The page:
Afghan staff react inside a Medecins Sans Frontieres (MSF) hospital after an air strike in the city of Kunduz, Afghanistan in this October 3, 2015 MSF handout photo. The U.S. military on Saturday acknowledged it may have bombed a hospital run by medical aid group Medecins Sans Frontieres in the Afghan city of Kunduz in an air strike that killed at least nine people and wounded 37. MANDATORY CREDIT REUTERS/Medecins Sans Frontieres/Handout via Reuters ATTENTION EDITORS - FOR EDITORIAL USE ONLY. NOT FOR SALE FOR MARKETING OR ADVERTISING CAMPAIGNS. THIS PICTURE WAS PROVIDED BY A THIRD PARTY. REUTERS IS UNABLE TO INDEPENDENTLY VERIFY THE AUTHENTICITY, CONTENT, LOCATION OR DATE OF THIS IMAGE. THIS PICTURE IS DISTRIBUTED EXACTLY AS RECEIVED BY REUTERS, AS A SERVICE TO CLIENTS. NO SALES.
Afghan staff react inside a Medecins Sans Frontieres (MSF) hospital after an air strike in the city of Kunduz, Afghanistan in this October 3, 2015 MSF handout photo. The U.S. military on Saturday acknowledged it may have bombed a hospital run by medical aid group Medecins Sans Frontieres in the Afghan city of Kunduz in an air strike that killed at least nine people and wounded 37. MANDATORY CREDIT REUTERS/Medecins Sans Frontieres/Handout via Reuters ATTENTION EDITORS - FOR EDITORIAL USE ONLY. NOT FOR SALE FOR MARKETING OR ADVERTISING CAMPAIGNS. THIS PICTURE WAS PROVIDED BY A THIRD PARTY. REUTERS IS UNABLE TO INDEPENDENTLY VERIFY THE AUTHENTICITY, CONTENT, LOCATION OR DATE OF THIS IMAGE. THIS PICTURE IS DISTRIBUTED EXACTLY AS RECEIVED BY REUTERS, AS A SERVICE TO CLIENTS. NO SALES.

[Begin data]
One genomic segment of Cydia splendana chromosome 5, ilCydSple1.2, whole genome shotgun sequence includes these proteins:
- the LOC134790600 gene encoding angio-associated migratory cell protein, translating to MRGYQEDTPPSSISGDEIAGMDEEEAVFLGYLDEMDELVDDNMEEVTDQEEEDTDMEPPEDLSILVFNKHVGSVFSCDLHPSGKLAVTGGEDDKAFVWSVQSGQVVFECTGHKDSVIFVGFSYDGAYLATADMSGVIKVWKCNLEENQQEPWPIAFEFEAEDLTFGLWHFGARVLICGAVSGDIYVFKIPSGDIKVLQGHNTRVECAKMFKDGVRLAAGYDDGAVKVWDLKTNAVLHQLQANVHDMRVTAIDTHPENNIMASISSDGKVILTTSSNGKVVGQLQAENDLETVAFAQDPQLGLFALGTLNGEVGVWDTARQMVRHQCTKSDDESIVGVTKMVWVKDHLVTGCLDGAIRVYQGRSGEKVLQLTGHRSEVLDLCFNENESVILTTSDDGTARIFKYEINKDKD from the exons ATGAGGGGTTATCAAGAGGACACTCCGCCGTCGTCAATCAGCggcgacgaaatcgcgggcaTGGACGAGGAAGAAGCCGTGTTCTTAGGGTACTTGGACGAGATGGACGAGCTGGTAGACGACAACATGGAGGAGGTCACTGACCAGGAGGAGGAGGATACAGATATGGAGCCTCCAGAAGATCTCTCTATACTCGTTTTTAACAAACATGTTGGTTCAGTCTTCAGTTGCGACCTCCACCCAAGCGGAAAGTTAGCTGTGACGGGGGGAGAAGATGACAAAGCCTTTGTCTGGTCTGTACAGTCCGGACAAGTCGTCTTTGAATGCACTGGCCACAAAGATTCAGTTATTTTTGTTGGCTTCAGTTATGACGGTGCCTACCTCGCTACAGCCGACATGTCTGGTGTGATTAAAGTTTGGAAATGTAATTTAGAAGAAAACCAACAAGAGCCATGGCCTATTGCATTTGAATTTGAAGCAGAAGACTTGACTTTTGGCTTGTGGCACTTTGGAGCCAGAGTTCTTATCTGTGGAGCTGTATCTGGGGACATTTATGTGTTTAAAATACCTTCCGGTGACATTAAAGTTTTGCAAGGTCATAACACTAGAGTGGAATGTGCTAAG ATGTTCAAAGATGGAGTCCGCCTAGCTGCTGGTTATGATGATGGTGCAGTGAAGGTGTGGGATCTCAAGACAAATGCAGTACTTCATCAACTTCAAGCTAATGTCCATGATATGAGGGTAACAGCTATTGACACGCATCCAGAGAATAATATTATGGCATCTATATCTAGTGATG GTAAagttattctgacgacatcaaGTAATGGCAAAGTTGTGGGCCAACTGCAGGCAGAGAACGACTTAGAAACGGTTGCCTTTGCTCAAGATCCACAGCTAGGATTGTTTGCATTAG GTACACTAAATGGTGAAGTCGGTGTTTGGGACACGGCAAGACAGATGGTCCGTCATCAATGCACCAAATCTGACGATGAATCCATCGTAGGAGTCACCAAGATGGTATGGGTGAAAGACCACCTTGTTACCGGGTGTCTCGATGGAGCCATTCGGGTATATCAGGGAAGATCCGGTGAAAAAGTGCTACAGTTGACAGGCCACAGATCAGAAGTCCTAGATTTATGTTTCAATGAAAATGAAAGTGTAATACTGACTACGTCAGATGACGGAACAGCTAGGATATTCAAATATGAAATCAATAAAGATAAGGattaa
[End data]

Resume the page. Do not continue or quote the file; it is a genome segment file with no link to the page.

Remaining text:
Afghan (MSF) surgeons work inside a Medecins Sans Frontieres (MSF) hospital after an air strike in the city of Kunduz, Afghanistan in this October 3, 2015 MSF handout photo. The U.S. military on Saturday acknowledged it may have bombed a hospital run by medical aid group Medecins Sans Frontieres in the Afghan city of Kunduz in an air strike that killed at least nine people and wounded 37. MANDATORY CREDIT REUTERS/Medecins Sans Frontieres/Handout via Reuters ATTENTION EDITORS - FOR EDITORIAL USE ONLY. NOT FOR SALE FOR MARKETING OR ADVERTISING CAMPAIGNS. THIS PICTURE WAS PROVIDED BY A THIRD PARTY. REUTERS IS UNABLE TO INDEPENDENTLY VERIFY THE AUTHENTICITY, CONTENT, LOCATION OR DATE OF THIS IMAGE. THIS PICTURE IS DISTRIBUTED EXACTLY AS RECEIVED BY REUTERS, AS A SERVICE TO CLIENTS. NO SALES. TPX IMAGES OF THE DAY